The Utah System of Higher Education plans on requesting money from the state legislature to improve Utah college campuses. A portion of the proposed amount is allocated to Weber State University for remodeling buildings.
The plans have designated $40 million of the proposed $83 million to WSU for renovations and improvements on the Engineering Technology Building.
While the building may be in need of repairs, the funds will not come from state funding alone. After finalizing plans, members of the Utah Board of Regents discussed a possible 1.2 percent raise in tuition costs on top of the money allocated from the legislature.
“Funding these budget priorities will help institutions move the needle in critical areas essential to student success and will give students more resources and support they need to succeed,” said Dave Buhler, Utah’s commissioner of higher education, in a statement released by the Utah System of Higher Education. “I look forward to working with the governor, legislature and institutional presidents in the coming months to advance these key priorities.”
The Utah Board of Regents met at WSU on Sept. 15 to discuss the Utah System of Higher Education fund allocation and prepare for the 2018 legislative session where the proposed budget will be decided.
All $40 million dollars will not be dedicated to the Engineering Technology Building alone.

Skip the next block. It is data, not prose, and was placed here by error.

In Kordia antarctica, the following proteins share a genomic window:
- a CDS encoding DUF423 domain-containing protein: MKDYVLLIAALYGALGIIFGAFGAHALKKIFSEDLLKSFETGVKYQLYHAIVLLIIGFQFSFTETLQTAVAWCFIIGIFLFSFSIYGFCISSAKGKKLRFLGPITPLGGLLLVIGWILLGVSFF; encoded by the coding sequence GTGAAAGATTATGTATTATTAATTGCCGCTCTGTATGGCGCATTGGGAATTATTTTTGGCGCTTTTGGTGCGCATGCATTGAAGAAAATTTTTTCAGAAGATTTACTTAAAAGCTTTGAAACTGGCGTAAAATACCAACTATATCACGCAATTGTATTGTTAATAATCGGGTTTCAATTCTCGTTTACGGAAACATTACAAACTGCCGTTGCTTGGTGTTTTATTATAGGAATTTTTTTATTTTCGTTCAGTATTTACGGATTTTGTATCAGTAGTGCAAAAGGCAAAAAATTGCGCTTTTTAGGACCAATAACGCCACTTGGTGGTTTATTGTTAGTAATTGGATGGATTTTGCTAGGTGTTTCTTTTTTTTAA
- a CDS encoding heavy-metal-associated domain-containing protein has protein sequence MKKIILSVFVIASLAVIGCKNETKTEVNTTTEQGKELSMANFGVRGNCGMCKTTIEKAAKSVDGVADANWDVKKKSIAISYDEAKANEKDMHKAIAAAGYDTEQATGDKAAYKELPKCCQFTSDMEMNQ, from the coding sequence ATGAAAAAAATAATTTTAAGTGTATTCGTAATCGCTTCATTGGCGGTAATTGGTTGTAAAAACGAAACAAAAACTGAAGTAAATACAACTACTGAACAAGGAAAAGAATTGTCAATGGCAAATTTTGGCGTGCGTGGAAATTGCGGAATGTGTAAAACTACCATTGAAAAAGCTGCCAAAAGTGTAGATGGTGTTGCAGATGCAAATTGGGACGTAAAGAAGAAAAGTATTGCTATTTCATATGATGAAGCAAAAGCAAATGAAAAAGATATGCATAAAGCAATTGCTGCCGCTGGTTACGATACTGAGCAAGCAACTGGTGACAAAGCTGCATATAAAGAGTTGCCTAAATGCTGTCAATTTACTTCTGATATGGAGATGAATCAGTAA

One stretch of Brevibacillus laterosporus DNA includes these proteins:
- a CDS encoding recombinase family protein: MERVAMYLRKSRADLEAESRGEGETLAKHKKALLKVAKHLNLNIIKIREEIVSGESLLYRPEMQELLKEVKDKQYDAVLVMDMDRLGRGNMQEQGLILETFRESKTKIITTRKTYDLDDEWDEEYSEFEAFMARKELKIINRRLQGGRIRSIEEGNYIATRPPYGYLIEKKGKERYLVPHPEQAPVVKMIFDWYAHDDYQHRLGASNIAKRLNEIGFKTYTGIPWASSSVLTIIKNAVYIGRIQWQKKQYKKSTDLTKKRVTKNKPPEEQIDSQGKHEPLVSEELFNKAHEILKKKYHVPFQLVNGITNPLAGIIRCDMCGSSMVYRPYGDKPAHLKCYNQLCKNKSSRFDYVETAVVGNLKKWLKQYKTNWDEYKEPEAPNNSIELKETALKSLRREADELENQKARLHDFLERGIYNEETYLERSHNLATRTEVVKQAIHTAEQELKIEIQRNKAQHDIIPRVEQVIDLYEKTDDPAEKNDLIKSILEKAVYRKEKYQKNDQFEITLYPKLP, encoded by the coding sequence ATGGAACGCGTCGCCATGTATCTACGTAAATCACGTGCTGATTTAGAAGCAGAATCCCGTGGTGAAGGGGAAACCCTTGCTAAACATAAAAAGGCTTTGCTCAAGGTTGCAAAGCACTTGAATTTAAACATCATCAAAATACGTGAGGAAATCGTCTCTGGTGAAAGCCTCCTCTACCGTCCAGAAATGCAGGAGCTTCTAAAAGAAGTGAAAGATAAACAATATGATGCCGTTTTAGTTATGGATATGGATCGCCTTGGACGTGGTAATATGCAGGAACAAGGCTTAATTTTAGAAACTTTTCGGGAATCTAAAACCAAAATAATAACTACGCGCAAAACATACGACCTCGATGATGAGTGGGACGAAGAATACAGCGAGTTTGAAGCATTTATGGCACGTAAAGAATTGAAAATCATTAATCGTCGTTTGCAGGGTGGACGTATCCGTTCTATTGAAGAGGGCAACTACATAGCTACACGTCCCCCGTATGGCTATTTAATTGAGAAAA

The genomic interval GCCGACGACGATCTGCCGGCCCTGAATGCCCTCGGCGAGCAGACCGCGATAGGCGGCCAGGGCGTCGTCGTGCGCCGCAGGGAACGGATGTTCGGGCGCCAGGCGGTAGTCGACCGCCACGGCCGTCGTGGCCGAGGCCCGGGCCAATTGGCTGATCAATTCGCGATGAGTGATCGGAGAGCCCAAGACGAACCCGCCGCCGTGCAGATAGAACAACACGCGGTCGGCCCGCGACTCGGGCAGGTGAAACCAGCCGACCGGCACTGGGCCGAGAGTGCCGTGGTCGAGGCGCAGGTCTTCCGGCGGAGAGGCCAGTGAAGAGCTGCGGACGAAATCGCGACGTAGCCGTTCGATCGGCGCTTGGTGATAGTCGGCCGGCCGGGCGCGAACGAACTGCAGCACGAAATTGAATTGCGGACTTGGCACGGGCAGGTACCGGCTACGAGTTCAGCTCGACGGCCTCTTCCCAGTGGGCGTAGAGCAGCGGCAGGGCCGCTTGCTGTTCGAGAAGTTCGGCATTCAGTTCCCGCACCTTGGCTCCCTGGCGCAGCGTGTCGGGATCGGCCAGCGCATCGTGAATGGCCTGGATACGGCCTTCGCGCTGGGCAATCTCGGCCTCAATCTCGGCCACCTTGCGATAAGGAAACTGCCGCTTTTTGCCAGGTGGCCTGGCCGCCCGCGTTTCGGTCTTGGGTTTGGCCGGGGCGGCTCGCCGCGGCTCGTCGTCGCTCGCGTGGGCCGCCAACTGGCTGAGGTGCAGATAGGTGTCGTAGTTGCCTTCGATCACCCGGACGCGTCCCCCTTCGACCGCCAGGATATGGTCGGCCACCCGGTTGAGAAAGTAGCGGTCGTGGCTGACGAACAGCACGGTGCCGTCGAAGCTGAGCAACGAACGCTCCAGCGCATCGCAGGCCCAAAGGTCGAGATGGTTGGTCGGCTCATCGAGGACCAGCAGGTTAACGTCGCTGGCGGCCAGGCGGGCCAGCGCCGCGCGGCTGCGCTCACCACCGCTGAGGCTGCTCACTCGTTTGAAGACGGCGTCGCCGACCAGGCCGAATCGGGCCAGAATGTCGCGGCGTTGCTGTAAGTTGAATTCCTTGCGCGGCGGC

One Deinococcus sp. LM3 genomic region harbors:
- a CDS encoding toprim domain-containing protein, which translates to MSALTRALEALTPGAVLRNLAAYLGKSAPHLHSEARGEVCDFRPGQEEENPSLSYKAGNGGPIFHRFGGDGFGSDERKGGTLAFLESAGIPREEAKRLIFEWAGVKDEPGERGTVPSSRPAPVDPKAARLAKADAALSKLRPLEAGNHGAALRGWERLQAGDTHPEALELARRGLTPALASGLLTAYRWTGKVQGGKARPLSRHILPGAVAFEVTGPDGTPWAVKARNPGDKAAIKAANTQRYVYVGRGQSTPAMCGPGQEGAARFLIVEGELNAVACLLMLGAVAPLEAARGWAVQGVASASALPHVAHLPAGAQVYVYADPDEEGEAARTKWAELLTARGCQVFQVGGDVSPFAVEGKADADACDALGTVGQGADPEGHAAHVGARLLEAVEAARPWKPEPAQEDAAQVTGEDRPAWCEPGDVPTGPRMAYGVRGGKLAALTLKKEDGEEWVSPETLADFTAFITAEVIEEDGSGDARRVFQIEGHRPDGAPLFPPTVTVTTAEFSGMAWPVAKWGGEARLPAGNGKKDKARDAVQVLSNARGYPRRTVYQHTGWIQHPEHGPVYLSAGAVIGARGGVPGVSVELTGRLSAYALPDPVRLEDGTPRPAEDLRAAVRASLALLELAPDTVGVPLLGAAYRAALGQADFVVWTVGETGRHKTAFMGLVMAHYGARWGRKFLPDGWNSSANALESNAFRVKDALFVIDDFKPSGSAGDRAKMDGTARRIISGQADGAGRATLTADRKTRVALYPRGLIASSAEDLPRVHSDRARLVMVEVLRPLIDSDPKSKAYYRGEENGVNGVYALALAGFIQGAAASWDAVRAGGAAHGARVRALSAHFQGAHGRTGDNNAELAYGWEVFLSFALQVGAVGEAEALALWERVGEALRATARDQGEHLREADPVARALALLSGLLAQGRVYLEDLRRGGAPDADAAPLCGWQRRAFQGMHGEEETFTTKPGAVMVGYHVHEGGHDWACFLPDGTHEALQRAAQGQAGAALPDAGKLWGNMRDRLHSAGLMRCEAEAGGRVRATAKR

“We are actually proposing building two engineering buildings,” Brad Mortenson, WSU vice president for university advancement, said. “A new, $17 million building at WSU Davis and a new $50 million building on the Ogden campus that will replace the Technical Education Building.”
The Davis building will be fully funded by non-state funds. Mortenson said that WSU still has around $5 million to raise for that project.
The plans for the new engineering building include a new name dedicated to a donor.
“The Ogden building will be known as the Noorda Engineering and Applied Science Building in honor of WSU alumnus Ray Noorda, whose family foundation has made a generous gift to the College of Engineering, Applied Science & Technology,” Mortenson said. “The other contributions will come from the Northern Utah Academy of Math, Engineering & Science (NUAMES) and other private donors.”
Mortenson also said that state funding for the future Noorda building was the top priority at the Board of Regents meeting. This means that funding for a WSU building was considered before funding for eight other Utah universities and colleges.
While the process of funding approval is underway, some students are hopeful that changes could be made to the Engineering Technology Building.
One student mentioned that she would want changes made to the air conditioning, restrooms and equipment students use for learning about engineering.
“In most of my classes, I’m more focused on how cold I am and not focused on what the professor is saying to me,” Shelby Chatlin, mechanical engineering major, said. “There should be more stalls in the women’s bathroom, newer and faster computers and more machines in the machine shop.”
Specific changes are not currently publicized, but two new buildings at two separate campuses could potentially improve student learning with up-to-date commodities.
Although plans are set in motion, steps still need to be taken.
“Next steps will be to have the project prioritized by the State Building Board, which prioritized higher education projects with other state entities like corrections, courts, agriculture,” Mortenson said. “Then, the Governor’s Budget recommendations and Infrastructure and General Government Appropritations Subcommittee of the legislature will make recommendations before final legislative funding levels are approved.”